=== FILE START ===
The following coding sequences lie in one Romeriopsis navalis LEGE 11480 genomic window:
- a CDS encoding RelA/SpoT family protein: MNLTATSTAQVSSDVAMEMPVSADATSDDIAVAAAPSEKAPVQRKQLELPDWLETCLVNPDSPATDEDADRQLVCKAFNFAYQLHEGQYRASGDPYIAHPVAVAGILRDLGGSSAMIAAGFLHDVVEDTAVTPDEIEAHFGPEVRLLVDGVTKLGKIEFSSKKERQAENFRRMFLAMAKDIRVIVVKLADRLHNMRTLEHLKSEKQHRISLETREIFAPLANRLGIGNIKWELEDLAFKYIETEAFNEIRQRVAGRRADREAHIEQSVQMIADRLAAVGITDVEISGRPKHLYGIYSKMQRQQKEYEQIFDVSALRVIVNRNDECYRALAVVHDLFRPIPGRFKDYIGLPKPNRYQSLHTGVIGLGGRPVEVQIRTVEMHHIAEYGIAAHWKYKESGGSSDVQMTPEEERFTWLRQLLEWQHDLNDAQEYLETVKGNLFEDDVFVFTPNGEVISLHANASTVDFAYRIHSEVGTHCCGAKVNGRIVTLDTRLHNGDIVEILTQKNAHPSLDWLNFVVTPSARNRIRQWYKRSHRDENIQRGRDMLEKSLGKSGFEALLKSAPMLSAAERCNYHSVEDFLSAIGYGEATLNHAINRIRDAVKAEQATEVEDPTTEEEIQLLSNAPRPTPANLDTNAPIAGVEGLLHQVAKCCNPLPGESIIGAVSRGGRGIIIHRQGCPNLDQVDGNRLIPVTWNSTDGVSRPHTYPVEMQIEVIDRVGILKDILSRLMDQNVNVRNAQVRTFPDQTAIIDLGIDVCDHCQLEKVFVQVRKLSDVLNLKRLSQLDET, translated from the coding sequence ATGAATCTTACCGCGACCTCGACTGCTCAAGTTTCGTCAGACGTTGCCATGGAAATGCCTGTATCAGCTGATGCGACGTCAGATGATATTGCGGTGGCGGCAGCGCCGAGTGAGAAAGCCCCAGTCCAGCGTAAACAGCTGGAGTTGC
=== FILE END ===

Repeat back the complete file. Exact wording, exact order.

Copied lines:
The following coding sequences lie in one Romeriopsis navalis LEGE 11480 genomic window:
- a CDS encoding RelA/SpoT family protein: MNLTATSTAQVSSDVAMEMPVSADATSDDIAVAAAPSEKAPVQRKQLELPDWLETCLVNPDSPATDEDADRQLVCKAFNFAYQLHEGQYRASGDPYIAHPVAVAGILRDLGGSSAMIAAGFLHDVVEDTAVTPDEIEAHFGPEVRLLVDGVTKLGKIEFSSKKERQAENFRRMFLAMAKDIRVIVVKLADRLHNMRTLEHLKSEKQHRISLETREIFAPLANRLGIGNIKWELEDLAFKYIETEAFNEIRQRVAGRRADREAHIEQSVQMIADRLAAVGITDVEISGRPKHLYGIYSKMQRQQKEYEQIFDVSALRVIVNRNDECYRALAVVHDLFRPIPGRFKDYIGLPKPNRYQSLHTGVIGLGGRPVEVQIRTVEMHHIAEYGIAAHWKYKESGGSSDVQMTPEEERFTWLRQLLEWQHDLNDAQEYLETVKGNLFEDDVFVFTPNGEVISLHANASTVDFAYRIHSEVGTHCCGAKVNGRIVTLDTRLHNGDIVEILTQKNAHPSLDWLNFVVTPSARNRIRQWYKRSHRDENIQRGRDMLEKSLGKSGFEALLKSAPMLSAAERCNYHSVEDFLSAIGYGEATLNHAINRIRDAVKAEQATEVEDPTTEEEIQLLSNAPRPTPANLDTNAPIAGVEGLLHQVAKCCNPLPGESIIGAVSRGGRGIIIHRQGCPNLDQVDGNRLIPVTWNSTDGVSRPHTYPVEMQIEVIDRVGILKDILSRLMDQNVNVRNAQVRTFPDQTAIIDLGIDVCDHCQLEKVFVQVRKLSDVLNLKRLSQLDET, translated from the coding sequence ATGAATCTTACCGCGACCTCGACTGCTCAAGTTTCGTCAGACGTTGCCATGGAAATGCCTGTATCAGCTGATGCGACGTCAGATGATATTGCGGTGGCGGCAGCGCCGAGTGAGAAAGCCCCAGTCCAGCGTAAACAGCTGGAGTTGC